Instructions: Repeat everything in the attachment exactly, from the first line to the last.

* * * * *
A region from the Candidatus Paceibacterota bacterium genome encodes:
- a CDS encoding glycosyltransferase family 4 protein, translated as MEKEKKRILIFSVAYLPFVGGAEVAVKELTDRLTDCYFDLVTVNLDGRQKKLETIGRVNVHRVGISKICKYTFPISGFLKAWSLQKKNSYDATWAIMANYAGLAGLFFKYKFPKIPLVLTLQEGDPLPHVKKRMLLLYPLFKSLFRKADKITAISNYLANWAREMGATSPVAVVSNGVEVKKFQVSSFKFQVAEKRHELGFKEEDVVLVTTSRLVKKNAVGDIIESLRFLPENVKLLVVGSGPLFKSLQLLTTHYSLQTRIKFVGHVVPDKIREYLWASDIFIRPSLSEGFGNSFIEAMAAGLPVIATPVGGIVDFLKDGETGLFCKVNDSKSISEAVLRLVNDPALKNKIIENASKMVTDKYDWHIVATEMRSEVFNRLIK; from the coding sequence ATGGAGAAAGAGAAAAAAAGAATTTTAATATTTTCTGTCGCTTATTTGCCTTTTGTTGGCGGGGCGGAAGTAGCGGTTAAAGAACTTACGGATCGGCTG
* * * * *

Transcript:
A region from the Candidatus Paceibacterota bacterium genome encodes:
- a CDS encoding glycosyltransferase family 4 protein, translated as MEKEKKRILIFSVAYLPFVGGAEVAVKELTDRLTDCYFDLVTVNLDGRQKKLETIGRVNVHRVGISKICKYTFPISGFLKAWSLQKKNSYDATWAIMANYAGLAGLFFKYKFPKIPLVLTLQEGDPLPHVKKRMLLLYPLFKSLFRKADKITAISNYLANWAREMGATSPVAVVSNGVEVKKFQVSSFKFQVAEKRHELGFKEEDVVLVTTSRLVKKNAVGDIIESLRFLPENVKLLVVGSGPLFKSLQLLTTHYSLQTRIKFVGHVVPDKIREYLWASDIFIRPSLSEGFGNSFIEAMAAGLPVIATPVGGIVDFLKDGETGLFCKVNDSKSISEAVLRLVNDPALKNKIIENASKMVTDKYDWHIVATEMRSEVFNRLIK; from the coding sequence ATGGAGAAAGAGAAAAAAAGAATTTTAATATTTTCTGTCGCTTATTTGCCTTTTGTTGGCGGGGCGGAAGTAGCGGTTAAAGAACTTACGGATCGGCTG